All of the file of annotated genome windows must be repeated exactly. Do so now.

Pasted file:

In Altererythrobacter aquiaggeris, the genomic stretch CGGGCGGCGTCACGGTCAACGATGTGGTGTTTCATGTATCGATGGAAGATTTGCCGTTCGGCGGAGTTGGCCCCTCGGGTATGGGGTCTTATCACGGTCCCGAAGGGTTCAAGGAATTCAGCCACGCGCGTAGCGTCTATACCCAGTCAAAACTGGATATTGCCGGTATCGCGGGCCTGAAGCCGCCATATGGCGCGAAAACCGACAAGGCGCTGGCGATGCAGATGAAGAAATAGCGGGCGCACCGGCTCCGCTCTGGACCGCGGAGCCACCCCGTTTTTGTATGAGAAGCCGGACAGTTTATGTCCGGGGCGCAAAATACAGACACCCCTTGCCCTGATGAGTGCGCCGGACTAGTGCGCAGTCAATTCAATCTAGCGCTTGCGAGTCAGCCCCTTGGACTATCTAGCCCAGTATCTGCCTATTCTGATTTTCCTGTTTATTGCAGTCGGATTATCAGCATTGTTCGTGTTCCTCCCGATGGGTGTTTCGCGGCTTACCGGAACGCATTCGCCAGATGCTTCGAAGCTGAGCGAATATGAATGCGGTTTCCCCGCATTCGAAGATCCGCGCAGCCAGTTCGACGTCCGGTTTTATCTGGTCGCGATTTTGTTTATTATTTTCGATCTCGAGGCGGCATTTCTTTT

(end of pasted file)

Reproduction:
In Altererythrobacter aquiaggeris, the genomic stretch CGGGCGGCGTCACGGTCAACGATGTGGTGTTTCATGTATCGATGGAAGATTTGCCGTTCGGCGGAGTTGGCCCCTCGGGTATGGGGTCTTATCACGGTCCCGAAGGGTTCAAGGAATTCAGCCACGCGCGTAGCGTCTATACCCAGTCAAAACTGGATATTGCCGGTATCGCGGGCCTGAAGCCGCCATATGGCGCGAAAACCGACAAGGCGCTGGCGATGCAGATGAAGAAATAGCGGGCGCACCGGCTCCGCTCTGGACCGCGGAGCCACCCCGTTTTTGTATGAGAAGCCGGACAGTTTATGTCCGGGGCGCAAAATACAGACACCCCTTGCCCTGATGAGTGCGCCGGACTAGTGCGCAGTCAATTCAATCTAGCGCTTGCGAGTCAGCCCCTTGGACTATCTAGCCCAGTATCTGCCTATTCTGATTTTCCTGTTTATTGCAGTCGGATTATCAGCATTGTTCGTGTTCCTCCCGATGGGTGTTTCGCGGCTTACCGGAACGCATTCGCCAGATGCTTCGAAGCTGAGCGAATATGAATGCGGTTTCCCCGCATTCGAAGATCCGCGCAGCCAGTTCGACGTCCGGTTTTATCTGGTCGCGATTTTGTTTATTATTTTCGATCTCGAGGCGGCATTTCTTTT